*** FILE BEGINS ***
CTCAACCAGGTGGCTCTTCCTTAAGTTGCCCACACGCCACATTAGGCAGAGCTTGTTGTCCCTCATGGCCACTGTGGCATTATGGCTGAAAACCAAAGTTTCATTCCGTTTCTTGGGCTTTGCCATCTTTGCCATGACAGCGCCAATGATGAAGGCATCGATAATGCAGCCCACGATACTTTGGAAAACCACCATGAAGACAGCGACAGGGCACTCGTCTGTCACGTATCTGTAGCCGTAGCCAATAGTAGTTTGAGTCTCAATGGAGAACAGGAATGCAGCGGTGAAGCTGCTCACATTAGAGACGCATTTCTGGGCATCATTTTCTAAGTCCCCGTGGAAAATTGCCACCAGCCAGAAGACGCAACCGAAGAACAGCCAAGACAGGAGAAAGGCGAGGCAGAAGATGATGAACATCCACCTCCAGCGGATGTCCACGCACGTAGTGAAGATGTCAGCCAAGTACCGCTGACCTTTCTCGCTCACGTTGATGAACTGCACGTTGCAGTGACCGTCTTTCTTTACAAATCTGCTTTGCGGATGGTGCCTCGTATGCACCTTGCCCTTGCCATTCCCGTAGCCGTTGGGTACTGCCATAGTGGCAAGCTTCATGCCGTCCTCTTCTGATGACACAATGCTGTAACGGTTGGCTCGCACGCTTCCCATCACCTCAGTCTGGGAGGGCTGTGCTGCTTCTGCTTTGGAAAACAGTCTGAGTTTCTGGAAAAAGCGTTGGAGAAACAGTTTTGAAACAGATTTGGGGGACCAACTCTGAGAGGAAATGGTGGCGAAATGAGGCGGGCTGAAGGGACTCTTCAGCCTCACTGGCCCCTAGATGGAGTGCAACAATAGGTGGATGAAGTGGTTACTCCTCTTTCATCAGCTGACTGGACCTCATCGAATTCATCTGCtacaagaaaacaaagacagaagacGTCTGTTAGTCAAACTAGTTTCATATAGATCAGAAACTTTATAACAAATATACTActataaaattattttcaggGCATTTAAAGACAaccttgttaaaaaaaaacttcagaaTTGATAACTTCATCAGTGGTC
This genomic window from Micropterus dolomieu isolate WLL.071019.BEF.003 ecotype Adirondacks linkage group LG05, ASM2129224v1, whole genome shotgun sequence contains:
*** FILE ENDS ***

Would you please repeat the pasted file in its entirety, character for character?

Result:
CTCAACCAGGTGGCTCTTCCTTAAGTTGCCCACACGCCACATTAGGCAGAGCTTGTTGTCCCTCATGGCCACTGTGGCATTATGGCTGAAAACCAAAGTTTCATTCCGTTTCTTGGGCTTTGCCATCTTTGCCATGACAGCGCCAATGATGAAGGCATCGATAATGCAGCCCACGATACTTTGGAAAACCACCATGAAGACAGCGACAGGGCACTCGTCTGTCACGTATCTGTAGCCGTAGCCAATAGTAGTTTGAGTCTCAATGGAGAACAGGAATGCAGCGGTGAAGCTGCTCACATTAGAGACGCATTTCTGGGCATCATTTTCTAAGTCCCCGTGGAAAATTGCCACCAGCCAGAAGACGCAACCGAAGAACAGCCAAGACAGGAGAAAGGCGAGGCAGAAGATGATGAACATCCACCTCCAGCGGATGTCCACGCACGTAGTGAAGATGTCAGCCAAGTACCGCTGACCTTTCTCGCTCACGTTGATGAACTGCACGTTGCAGTGACCGTCTTTCTTTACAAATCTGCTTTGCGGATGGTGCCTCGTATGCACCTTGCCCTTGCCATTCCCGTAGCCGTTGGGTACTGCCATAGTGGCAAGCTTCATGCCGTCCTCTTCTGATGACACAATGCTGTAACGGTTGGCTCGCACGCTTCCCATCACCTCAGTCTGGGAGGGCTGTGCTGCTTCTGCTTTGGAAAACAGTCTGAGTTTCTGGAAAAAGCGTTGGAGAAACAGTTTTGAAACAGATTTGGGGGACCAACTCTGAGAGGAAATGGTGGCGAAATGAGGCGGGCTGAAGGGACTCTTCAGCCTCACTGGCCCCTAGATGGAGTGCAACAATAGGTGGATGAAGTGGTTACTCCTCTTTCATCAGCTGACTGGACCTCATCGAATTCATCTGCtacaagaaaacaaagacagaagacGTCTGTTAGTCAAACTAGTTTCATATAGATCAGAAACTTTATAACAAATATACTActataaaattattttcaggGCATTTAAAGACAaccttgttaaaaaaaaacttcagaaTTGATAACTTCATCAGTGGTC
This genomic window from Micropterus dolomieu isolate WLL.071019.BEF.003 ecotype Adirondacks linkage group LG05, ASM2129224v1, whole genome shotgun sequence contains: